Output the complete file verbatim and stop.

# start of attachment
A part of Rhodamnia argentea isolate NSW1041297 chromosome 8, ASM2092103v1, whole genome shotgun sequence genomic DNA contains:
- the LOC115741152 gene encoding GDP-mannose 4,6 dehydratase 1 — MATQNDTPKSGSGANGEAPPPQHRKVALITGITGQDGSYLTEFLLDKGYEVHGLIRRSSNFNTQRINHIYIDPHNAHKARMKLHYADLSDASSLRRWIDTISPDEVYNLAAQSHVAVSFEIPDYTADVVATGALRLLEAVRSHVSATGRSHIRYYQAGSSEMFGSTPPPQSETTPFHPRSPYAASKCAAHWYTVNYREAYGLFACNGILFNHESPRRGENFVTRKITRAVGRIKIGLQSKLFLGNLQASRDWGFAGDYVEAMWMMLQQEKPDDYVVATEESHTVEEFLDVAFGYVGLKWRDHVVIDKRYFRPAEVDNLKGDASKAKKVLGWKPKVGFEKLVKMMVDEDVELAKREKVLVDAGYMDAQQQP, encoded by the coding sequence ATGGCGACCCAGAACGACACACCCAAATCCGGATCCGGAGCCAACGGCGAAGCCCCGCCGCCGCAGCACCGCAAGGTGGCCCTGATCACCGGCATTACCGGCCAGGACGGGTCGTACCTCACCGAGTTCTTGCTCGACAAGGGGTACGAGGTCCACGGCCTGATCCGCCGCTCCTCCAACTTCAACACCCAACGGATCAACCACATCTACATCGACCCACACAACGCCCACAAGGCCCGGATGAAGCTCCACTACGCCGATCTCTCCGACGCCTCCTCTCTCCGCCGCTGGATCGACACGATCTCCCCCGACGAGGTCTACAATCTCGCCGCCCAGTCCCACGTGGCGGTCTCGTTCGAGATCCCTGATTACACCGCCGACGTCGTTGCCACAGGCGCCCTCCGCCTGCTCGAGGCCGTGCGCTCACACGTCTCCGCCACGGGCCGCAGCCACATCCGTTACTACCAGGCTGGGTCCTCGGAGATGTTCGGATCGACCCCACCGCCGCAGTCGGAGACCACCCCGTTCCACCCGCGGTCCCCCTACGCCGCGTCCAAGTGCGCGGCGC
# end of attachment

A part of Rhodamnia argentea isolate NSW1041297 chromosome 8, ASM2092103v1, whole genome shotgun sequence genomic DNA contains:
- the LOC115741152 gene encoding GDP-mannose 4,6 dehydratase 1 — MATQNDTPKSGSGANGEAPPPQHRKVALITGITGQDGSYLTEFLLDKGYEVHGLIRRSSNFNTQRINHIYIDPHNAHKARMKLHYADLSDASSLRRWIDTISPDEVYNLAAQSHVAVSFEIPDYTADVVATGALRLLEAVRSHVSATGRSHIRYYQAGSSEMFGSTPPPQSETTPFHPRSPYAASKCAAHWYTVNYREAYGLFACNGILFNHESPRRGENFVTRKITRAVGRIKIGLQSKLFLGNLQASRDWGFAGDYVEAMWMMLQQEKPDDYVVATEESHTVEEFLDVAFGYVGLKWRDHVVIDKRYFRPAEVDNLKGDASKAKKVLGWKPKVGFEKLVKMMVDEDVELAKREKVLVDAGYMDAQQQP, encoded by the coding sequence ATGGCGACCCAGAACGACACACCCAAATCCGGATCCGGAGCCAACGGCGAAGCCCCGCCGCCGCAGCACCGCAAGGTGGCCCTGATCACCGGCATTACCGGCCAGGACGGGTCGTACCTCACCGAGTTCTTGCTCGACAAGGGGTACGAGGTCCACGGCCTGATCCGCCGCTCCTCCAACTTCAACACCCAACGGATCAACCACATCTACATCGACCCACACAACGCCCACAAGGCCCGGATGAAGCTCCACTACGCCGATCTCTCCGACGCCTCCTCTCTCCGCCGCTGGATCGACACGATCTCCCCCGACGAGGTCTACAATCTCGCCGCCCAGTCCCACGTGGCGGTCTCGTTCGAGATCCCTGATTACACCGCCGACGTCGTTGCCACAGGCGCCCTCCGCCTGCTCGAGGCCGTGCGCTCACACGTCTCCGCCACGGGCCGCAGCCACATCCGTTACTACCAGGCTGGGTCCTCGGAGATGTTCGGATCGACCCCACCGCCGCAGTCGGAGACCACCCCGTTCCACCCGCGGTCCCCCTACGCCGCGTCCAAGTGCGCGGCGC